31. Libyan rebel fighters carry out a comrade wounded during an effort to dislodge some ensconced government loyalist troops who were firing on them from a building during house-to-house fighting on Tripoli Street in downtown Misrata April 20, 2011. Rebel forces assaulted the downtown positions of troops loyal to Gaddafi, briefly forcing them back over a key bridge and trapping several in a building where they fought back instead of surrendering. Two rebels were seriously wounded during the standoff. (Chris Hondros / Getty Images) Back to slideshow navigation
  32. Rebels tread carefully as they prepare to invade a house where soldiers from the pro-government forces had their base in the Zwabi area of Misrata on April 24, 2011. (Andre Liohn / EPA) Back to slideshow navigation
  33. Libyans inspect damage and an unexploded missile at the Gadhafi family compound in a residential area of Tripoli, May 1, 2011. Gadhafi escaped a NATO missile strike in Tripoli that killed one of his sons and three young grandchildren. EDITOR'S NOTE: Photo taken on a government guided tour. (Darko Bandic / AP) Back to slideshow navigation
  34. Moammar Gaddafi's son Saif al-Islam Gadhafi, center, leaves the funeral of his brother Saif Al-Arab Gadhafi, who was killed during air strikes by coalition forces, at the El Hani cemetery in Tripoli, May 2, 2011. Crowds chanting Gadhafi's name gathered in Tripoli for the funeral of his son and three grandchildren. (Louafi Larbi / Reuters) Back to slideshow navigation
  35. Fleeing migrants and Libyans are seen on board an International Organization of Migration ship leaving the port of Misrata on May 4, 2011, as Gadhafi forces continued to pound the city. (Christophe Simon / AFP - Getty Images) Back to slideshow navigation
  36. Libyan men watch as the main fuel depot in Libya's third largest city, Misrata, burns following a bombing by Gadhafi's forces on May 7, 2011. Libyan regime forces shelled fuel depots in Misrata and dropped mines into its harbor using helicopters bearing the Red Cross emblem, rebels said as they braced for a ground assault. (Ricardo Garcia Vilanova / AFP - Getty Images) Back to slideshow navigation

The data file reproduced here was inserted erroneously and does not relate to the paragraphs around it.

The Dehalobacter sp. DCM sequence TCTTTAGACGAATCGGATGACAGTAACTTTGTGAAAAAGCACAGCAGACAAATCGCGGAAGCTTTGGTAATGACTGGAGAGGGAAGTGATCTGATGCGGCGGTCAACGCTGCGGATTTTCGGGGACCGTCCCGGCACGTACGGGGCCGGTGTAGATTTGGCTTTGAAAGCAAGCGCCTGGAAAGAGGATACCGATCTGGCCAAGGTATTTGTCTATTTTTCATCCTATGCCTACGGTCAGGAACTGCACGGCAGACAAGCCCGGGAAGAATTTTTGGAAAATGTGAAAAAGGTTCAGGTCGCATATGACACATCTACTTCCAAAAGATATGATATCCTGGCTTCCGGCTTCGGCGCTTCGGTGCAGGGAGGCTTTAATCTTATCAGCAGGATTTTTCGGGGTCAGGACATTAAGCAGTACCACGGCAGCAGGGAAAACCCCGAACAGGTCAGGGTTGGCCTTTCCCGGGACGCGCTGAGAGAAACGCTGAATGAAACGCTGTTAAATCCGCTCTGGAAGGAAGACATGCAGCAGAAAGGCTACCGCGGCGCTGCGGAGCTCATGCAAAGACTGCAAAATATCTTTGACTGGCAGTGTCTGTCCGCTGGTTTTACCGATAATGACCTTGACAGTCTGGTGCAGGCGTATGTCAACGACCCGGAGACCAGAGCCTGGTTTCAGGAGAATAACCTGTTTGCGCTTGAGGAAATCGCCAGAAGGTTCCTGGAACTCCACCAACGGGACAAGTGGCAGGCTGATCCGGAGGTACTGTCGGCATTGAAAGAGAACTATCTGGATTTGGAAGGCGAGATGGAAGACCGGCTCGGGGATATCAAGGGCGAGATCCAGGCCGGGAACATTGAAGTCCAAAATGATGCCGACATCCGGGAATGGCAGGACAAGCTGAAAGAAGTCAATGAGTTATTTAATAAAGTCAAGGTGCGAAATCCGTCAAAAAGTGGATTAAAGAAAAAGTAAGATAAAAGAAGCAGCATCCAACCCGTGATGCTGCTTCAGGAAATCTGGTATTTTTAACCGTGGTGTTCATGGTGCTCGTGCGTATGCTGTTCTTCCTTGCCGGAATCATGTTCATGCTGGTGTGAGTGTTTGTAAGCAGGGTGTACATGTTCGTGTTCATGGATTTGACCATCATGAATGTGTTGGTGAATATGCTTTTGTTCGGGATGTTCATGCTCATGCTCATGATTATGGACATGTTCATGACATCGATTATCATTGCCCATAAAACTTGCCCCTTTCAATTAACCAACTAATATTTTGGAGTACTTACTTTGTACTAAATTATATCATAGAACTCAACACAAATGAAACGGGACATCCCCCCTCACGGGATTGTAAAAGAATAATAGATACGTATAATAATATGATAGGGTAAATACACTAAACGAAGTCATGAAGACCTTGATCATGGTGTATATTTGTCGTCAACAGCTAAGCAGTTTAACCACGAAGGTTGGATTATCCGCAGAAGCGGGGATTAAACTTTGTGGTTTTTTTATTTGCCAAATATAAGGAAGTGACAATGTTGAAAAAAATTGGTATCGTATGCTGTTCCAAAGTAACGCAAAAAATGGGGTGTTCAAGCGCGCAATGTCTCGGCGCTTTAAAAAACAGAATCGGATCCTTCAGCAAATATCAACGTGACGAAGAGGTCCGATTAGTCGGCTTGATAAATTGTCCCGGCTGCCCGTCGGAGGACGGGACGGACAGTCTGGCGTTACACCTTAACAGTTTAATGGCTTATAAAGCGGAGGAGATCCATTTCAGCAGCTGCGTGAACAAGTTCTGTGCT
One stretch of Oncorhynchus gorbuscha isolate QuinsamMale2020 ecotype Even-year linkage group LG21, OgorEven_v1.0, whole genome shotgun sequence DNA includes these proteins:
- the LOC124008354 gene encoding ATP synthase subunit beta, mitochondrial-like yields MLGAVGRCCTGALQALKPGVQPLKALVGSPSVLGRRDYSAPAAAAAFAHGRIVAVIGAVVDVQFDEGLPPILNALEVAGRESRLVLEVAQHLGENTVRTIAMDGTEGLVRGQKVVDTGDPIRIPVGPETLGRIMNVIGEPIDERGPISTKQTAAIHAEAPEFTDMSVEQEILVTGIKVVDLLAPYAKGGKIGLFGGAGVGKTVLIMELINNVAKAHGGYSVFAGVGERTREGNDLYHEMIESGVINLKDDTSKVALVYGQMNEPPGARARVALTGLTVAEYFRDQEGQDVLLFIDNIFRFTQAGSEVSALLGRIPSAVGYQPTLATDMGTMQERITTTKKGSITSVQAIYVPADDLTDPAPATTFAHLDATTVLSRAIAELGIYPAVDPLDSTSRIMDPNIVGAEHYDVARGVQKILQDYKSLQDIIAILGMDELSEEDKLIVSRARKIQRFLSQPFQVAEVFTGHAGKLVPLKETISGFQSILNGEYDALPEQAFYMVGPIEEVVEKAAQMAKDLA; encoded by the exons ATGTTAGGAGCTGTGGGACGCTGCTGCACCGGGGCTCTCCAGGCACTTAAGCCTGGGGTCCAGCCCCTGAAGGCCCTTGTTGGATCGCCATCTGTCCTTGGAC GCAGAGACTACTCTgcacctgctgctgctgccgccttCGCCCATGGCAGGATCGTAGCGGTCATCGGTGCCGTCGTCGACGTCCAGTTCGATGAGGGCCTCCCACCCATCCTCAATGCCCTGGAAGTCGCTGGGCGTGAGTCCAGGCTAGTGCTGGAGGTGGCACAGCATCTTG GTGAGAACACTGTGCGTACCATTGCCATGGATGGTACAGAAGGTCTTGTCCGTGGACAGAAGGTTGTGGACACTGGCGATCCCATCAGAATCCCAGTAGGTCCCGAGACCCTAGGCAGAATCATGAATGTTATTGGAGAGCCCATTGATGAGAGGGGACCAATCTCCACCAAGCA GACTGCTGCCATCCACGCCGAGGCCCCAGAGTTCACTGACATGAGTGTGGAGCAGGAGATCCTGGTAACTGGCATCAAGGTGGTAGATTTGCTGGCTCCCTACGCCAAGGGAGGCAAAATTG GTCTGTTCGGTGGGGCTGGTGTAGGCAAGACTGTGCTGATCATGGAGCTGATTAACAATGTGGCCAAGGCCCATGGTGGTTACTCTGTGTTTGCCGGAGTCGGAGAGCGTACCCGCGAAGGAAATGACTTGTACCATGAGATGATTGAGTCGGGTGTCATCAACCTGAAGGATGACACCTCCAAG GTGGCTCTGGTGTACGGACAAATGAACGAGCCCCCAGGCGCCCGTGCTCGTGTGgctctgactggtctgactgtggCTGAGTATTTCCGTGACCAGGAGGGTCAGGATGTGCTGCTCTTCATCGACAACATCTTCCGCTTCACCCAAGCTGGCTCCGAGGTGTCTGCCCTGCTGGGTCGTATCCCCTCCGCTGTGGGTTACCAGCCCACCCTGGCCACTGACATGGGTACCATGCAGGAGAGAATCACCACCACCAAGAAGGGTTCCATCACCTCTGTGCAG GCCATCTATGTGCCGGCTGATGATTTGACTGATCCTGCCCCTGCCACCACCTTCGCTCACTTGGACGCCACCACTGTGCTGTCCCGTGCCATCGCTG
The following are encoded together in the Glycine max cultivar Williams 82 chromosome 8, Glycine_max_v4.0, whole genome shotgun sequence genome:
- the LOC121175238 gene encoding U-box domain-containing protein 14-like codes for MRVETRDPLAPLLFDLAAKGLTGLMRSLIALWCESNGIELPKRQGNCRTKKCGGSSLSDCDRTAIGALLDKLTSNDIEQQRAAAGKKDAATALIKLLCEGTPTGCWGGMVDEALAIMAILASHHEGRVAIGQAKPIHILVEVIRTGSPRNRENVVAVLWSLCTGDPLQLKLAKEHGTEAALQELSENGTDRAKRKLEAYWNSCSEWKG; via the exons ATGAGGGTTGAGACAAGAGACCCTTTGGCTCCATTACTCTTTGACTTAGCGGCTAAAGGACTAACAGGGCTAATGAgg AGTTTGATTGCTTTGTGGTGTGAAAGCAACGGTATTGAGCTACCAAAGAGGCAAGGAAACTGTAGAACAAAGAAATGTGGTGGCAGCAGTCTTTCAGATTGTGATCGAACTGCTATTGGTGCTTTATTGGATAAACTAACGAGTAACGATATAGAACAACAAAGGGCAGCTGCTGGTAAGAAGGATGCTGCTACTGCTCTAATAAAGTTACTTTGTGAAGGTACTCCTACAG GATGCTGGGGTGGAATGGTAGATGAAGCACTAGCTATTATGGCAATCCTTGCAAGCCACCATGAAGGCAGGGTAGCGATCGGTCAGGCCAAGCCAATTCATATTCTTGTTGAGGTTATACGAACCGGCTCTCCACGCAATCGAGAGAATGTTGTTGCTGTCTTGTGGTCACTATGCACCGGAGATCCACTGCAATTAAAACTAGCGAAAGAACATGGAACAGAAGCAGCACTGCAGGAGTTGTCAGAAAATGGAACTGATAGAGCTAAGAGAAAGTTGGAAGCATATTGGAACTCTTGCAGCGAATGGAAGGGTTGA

37. Libyan rebels celebrate near the airport of Misrata on May 11, 2011 after capturing the city's strategic airport following a fierce battle with Moammar Gadhafi's troops -- their first significant advance in weeks. (Ricardo Garcia Vilanova / AFP - Getty Images) Back to slideshow navigation
  38. Women react after a protest against Moammar Gadhafi's regime in Benghazi, Libya, on May 16, 2011. Luis Moreno-Ocampo, prosecutor of the International Criminal Court in The Hague, announced that he would seek arrest warrants against the leader of Libya, Moammar Gadhafi, his son Seif al-Islam and the country's intelligence chief on charges of crimes against humanity. (Rodrigo Abd / AP) Back to slideshow navigation
  39. Tripoli street in Misrata is seen from the terrace of a building used by Gadhafi’s snipers before the rebels took control of the area on May 22, 2011. The weeks-long siege of the city ended in mid-May and Tripoli Street was the site of the fiercest fighting in the battle and a turnin point in the war. (Rodrigo Abd / AP) Back to slideshow navigation
  40. A rebel fighter gives water to a soldier loyal to Gadhafi after he was wounded and then captured near the front line, west of Misrata on May 23, 2011. (Rodrigo Abd / AP) Back to slideshow navigation
  41. An uncle, left, prays over the body of one and a half year-old Mohsen Ali al-Sheikh during a washing ritual during the funeral at his family's house in Misrata, May 27, 2011. The child was killed by a gunshot during clashes between rebels and pro-Gadhafi forces earlier in the day. (Wissam Saleh / AP) Back to slideshow navigation
  42. The body of a drowned refugee floats near a capsized ship which was transporting an estimated 850 refugees from Libya, approximately 22 miles north of the Tunisian islands of Kerkennah, June 4, 2011. At least 578 survived the sinking. (Lindsay Mackenzie / AP) Back to slideshow navigation
  43. A photograph taken from a video by a National Transitional Council (NTC) fighter shows Mutassem Gadhafi, son of Moammar Gadhafi, drinking water and smoking a cigarette following his capture and shortly before his death, in Sirte, Oct. 20, 2011. (- / AFP - Getty Images) Back to slideshow navigation
  44. A photograph taken from mobile phone video of a National Transitional Council (NTC) fighter shows the capture of Moammar Gadhafi in Sirte on Oct. 20, 2011. (AFP - Getty Images) Back to slideshow navigation
  45. This image provided by the Libyan Youth Group on Nov. 19, 2011, shows Seif al-Islam Gadhafi after he was captured near the Niger border with Libya. Moammar Gadhafi's son, the only wanted member of the ousted ruling family to remain at large, was captured as he traveled with aides in a convoy in Libya's southern desert. (AP) Back to slideshow navigation